The New Cold War
America, China, and the Echoes of History
It has been a good decade for dictatorship. The global influence of the world’s most powerful authoritarian countries, China and Russia, has grown rapidly. For the first time since the late nineteenth century, the cumulative GDP of autocracies now equals or exceeds that of Western liberal democracies. Even ideologically, autocrats appear to be on the offensive: at the G-20 summit in June, for instance, President Vladimir Putin dropped his normal pretense that Russia is living up to liberal democratic standards, declaring instead that “modern liberalism” has become “obsolete.”
Conversely, it has been a terrible decade for democracy. According to Freedom House, the world is now in the 13th consecutive year of a global democratic recession. Democracies have collapsed or eroded in every region, from Burundi to Hungary, Thailand to Venezuela. Most troubling of all, democratic institutions have proved to be surprisingly brittle in countries where they once seemed stable and secure.
In 2014, I suggested in these pages that a rising tide of populist parties and candidates could inflict serious damage on democratic institutions. At the time, my argument was widely contested. The scholarly consensus held that demagogues would never win power in the long-established democracies of North America and western Europe. And even if they did, they would be constrained by those countries’ strong institutions and vibrant civil societies. Today, that old consensus is dead. The ascent of Donald Trump in the United States, Matteo Salvini in Italy, and Jair Bolsonaro in Brazil has demonstrated that populists can indeed win power in some of the most affluent and long-established democracies in the world. And the rapid erosion of democracy in countries such as Hungary and Venezuela has shown that populists really can turn their countries into competitive authoritarian regimes or outright dictatorships. The controversial argument I made five years ago has become the conventional wisdom.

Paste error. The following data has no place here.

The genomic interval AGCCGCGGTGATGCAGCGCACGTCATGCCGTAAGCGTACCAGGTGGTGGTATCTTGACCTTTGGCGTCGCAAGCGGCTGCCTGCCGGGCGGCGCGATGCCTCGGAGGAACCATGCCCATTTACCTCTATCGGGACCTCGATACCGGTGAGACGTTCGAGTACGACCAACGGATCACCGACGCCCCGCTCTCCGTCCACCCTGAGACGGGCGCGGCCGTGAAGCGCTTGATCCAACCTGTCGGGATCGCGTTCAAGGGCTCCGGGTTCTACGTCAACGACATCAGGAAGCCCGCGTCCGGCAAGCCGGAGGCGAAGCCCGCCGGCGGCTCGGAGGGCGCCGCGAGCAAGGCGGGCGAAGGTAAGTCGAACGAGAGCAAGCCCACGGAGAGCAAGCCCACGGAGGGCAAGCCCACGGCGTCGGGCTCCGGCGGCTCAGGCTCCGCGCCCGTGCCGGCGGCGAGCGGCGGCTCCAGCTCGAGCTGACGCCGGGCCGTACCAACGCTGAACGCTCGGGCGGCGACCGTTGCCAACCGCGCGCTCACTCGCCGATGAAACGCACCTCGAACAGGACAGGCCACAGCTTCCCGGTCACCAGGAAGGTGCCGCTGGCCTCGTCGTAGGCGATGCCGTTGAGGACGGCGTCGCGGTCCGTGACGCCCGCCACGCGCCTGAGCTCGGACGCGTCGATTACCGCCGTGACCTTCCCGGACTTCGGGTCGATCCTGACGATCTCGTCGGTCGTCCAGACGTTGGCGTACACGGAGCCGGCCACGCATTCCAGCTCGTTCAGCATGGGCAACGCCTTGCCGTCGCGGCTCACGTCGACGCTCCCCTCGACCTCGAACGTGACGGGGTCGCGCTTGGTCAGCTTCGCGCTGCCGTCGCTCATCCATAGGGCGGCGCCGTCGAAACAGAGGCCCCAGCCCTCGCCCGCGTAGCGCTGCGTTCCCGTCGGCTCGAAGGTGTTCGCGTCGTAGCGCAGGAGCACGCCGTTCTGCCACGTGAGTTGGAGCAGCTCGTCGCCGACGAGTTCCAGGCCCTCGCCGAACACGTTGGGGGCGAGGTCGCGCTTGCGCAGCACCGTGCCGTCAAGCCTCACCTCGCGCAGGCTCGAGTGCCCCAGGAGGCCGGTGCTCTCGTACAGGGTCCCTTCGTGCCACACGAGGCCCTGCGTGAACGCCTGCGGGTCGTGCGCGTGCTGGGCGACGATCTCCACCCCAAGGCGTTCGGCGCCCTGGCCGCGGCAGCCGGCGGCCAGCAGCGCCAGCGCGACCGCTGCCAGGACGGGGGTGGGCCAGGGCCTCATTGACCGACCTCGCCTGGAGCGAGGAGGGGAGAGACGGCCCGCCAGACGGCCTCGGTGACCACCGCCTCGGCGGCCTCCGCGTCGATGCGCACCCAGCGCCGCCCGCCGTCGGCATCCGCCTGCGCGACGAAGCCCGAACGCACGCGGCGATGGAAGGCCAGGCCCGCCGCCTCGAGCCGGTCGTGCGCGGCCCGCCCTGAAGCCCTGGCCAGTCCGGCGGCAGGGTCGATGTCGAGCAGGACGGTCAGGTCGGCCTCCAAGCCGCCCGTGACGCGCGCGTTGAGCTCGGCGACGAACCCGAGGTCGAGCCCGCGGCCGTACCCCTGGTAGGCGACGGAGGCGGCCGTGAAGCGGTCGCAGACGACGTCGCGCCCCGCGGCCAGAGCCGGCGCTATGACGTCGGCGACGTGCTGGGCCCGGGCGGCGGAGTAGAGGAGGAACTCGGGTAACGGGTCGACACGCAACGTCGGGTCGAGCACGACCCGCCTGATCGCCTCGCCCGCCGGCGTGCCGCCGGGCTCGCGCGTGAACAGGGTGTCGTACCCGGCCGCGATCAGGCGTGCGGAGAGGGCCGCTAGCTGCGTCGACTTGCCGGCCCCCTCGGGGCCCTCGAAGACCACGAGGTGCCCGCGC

But this new consensus is now in danger of hardening into an equally misguided orthodoxy. Whereas scholars used to hope that it was only a matter of time until some of the world’s most powerful autocracies would be forced to democratize, they now concede too readily that these regimes have permanently solved the challenge of sustaining their legitimacy. Having once believed that liberal democracy was the obvious endpoint of mankind’s political evolution, many experts now assume that billions of people around the world will happily forgo individual freedom and collective self-determination. Naive optimism has given way to premature pessimism.
If the past decade has been bad for democracy, the next one may turn out to be surprisingly tough on autocrats.